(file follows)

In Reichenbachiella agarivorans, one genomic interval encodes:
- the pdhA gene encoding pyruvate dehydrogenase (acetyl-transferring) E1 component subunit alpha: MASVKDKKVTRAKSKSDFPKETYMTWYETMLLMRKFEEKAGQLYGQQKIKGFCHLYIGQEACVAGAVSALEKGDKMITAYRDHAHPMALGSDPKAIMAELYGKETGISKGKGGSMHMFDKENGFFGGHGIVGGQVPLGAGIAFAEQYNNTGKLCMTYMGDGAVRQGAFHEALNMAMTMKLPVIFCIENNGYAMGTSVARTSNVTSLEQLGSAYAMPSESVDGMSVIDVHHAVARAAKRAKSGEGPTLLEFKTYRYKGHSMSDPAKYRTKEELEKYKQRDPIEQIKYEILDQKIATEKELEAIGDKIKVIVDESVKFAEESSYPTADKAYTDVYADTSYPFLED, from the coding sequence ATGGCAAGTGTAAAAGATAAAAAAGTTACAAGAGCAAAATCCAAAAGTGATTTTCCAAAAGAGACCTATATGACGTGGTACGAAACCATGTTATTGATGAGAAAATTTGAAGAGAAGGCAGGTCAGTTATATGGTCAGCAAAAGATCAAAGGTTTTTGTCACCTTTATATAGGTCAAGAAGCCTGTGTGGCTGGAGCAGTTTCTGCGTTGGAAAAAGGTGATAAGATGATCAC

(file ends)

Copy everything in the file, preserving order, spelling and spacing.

In Reichenbachiella agarivorans, one genomic interval encodes:
- the pdhA gene encoding pyruvate dehydrogenase (acetyl-transferring) E1 component subunit alpha: MASVKDKKVTRAKSKSDFPKETYMTWYETMLLMRKFEEKAGQLYGQQKIKGFCHLYIGQEACVAGAVSALEKGDKMITAYRDHAHPMALGSDPKAIMAELYGKETGISKGKGGSMHMFDKENGFFGGHGIVGGQVPLGAGIAFAEQYNNTGKLCMTYMGDGAVRQGAFHEALNMAMTMKLPVIFCIENNGYAMGTSVARTSNVTSLEQLGSAYAMPSESVDGMSVIDVHHAVARAAKRAKSGEGPTLLEFKTYRYKGHSMSDPAKYRTKEELEKYKQRDPIEQIKYEILDQKIATEKELEAIGDKIKVIVDESVKFAEESSYPTADKAYTDVYADTSYPFLED, from the coding sequence ATGGCAAGTGTAAAAGATAAAAAAGTTACAAGAGCAAAATCCAAAAGTGATTTTCCAAAAGAGACCTATATGACGTGGTACGAAACCATGTTATTGATGAGAAAATTTGAAGAGAAGGCAGGTCAGTTATATGGTCAGCAAAAGATCAAAGGTTTTTGTCACCTTTATATAGGTCAAGAAGCCTGTGTGGCTGGAGCAGTTTCTGCGTTGGAAAAAGGTGATAAGATGATCAC